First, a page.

Namibia is creating clean energy sources to tackle its electricity problems through its newly developed hydrogen power systems.
A senior executive at HDF Energy shared that the new green hydrogen power plant in Namibia, Africa’s first, would start producing electricity by 2024, putting an end to Namibia’s dependency on South Africa for up to a third of its power needs.
Nicolas Lecomte, HDF Energy director for Southern Africa added that the plants could produce up to 142-gigawatt hours of power which would be enough for 142,000 inhabitants.
Once operational, the $181.25million Swakopmund project will supply clean electricity power, 24 hours a day all year round, boosting electricity supply in the Southern African nation.
The new development presents the chance for other African countries to harness their vast potential for solar and wind energy to produce green hydrogen and re-position electricity production in Africa.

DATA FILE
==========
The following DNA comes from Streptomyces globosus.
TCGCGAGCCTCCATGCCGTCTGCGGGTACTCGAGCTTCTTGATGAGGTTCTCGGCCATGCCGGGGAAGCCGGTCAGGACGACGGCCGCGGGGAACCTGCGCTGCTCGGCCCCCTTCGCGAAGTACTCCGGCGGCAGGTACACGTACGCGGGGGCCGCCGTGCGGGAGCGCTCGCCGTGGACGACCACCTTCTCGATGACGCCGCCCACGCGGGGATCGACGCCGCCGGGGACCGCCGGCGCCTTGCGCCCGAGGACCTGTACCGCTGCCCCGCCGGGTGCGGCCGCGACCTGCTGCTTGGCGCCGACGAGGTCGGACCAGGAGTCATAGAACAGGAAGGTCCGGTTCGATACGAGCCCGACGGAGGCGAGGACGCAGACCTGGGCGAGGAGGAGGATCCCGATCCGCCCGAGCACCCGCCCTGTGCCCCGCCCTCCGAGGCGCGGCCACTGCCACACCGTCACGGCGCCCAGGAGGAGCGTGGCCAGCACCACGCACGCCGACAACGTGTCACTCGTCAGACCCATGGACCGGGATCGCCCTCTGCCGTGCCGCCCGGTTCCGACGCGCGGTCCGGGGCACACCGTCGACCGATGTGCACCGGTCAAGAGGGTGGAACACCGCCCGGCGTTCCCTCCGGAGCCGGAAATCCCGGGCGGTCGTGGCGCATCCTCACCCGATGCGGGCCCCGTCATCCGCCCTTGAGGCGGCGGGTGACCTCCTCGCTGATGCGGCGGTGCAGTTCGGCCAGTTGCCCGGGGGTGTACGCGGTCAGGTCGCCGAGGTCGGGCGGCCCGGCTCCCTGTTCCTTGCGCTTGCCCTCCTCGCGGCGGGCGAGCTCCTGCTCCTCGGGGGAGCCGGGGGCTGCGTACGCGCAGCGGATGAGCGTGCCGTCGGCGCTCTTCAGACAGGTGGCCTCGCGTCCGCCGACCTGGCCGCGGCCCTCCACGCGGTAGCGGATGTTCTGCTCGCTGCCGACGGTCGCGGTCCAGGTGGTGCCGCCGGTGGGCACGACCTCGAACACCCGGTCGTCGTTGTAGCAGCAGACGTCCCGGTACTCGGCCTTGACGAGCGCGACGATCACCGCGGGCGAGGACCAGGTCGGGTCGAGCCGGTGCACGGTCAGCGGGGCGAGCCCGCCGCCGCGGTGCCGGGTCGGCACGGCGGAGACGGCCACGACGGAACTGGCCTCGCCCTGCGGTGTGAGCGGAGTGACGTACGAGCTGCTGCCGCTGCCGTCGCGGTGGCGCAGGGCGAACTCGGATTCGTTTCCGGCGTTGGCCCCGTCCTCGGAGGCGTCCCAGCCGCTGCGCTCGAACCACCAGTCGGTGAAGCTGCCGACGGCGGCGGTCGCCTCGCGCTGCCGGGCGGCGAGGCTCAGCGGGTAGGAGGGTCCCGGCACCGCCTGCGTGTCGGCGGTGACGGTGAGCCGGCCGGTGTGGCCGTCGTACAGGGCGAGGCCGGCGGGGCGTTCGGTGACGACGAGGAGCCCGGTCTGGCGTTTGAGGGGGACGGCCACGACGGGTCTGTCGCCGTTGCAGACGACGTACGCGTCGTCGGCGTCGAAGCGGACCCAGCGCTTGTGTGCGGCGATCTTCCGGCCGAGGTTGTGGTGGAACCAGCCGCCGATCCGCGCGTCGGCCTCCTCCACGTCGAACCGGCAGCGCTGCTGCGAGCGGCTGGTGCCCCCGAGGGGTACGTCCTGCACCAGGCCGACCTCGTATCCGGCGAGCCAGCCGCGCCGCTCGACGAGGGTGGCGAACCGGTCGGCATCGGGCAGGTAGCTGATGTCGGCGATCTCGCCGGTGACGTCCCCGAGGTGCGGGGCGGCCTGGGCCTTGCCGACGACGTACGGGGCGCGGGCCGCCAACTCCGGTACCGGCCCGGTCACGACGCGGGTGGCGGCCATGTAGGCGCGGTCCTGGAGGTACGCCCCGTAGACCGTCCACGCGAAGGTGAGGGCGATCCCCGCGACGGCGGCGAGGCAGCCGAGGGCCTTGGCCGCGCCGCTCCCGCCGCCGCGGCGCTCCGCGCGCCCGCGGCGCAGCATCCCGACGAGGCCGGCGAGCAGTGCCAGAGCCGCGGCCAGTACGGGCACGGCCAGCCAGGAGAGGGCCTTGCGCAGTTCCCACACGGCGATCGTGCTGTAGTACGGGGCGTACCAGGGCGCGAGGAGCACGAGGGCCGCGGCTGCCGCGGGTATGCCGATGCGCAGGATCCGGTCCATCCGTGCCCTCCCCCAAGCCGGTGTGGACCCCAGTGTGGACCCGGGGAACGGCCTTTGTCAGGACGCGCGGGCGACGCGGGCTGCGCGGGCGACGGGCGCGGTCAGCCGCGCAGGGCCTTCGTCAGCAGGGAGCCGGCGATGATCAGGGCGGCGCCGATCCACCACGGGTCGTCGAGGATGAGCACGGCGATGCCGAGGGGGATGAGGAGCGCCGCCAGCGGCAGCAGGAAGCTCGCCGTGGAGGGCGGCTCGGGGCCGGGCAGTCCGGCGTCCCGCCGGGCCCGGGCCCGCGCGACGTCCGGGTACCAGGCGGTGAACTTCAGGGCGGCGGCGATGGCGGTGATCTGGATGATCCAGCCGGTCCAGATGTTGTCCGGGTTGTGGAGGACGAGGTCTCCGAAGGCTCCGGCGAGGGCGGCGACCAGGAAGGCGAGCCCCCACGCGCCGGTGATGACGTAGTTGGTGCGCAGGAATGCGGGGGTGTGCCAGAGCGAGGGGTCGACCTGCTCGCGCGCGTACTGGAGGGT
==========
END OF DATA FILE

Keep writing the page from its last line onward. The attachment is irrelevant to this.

According to openly sourced data, energy in Africa is a scarcer commodity than in the developed world. In Sub-Saharan Africa annual energy consumption is estimated at 518 KWh, the same amount of electricity used by some individuals within 25 days in countries like America.
Countries like Burundi lose power for 144 days in a year, while in countries like Senegal and Tanzania, power is out for 25 to 63 days in a year. With solar souced hydrogen power system, Africa could potentially produce enough electricity to be consumed and even exported just like Namibia.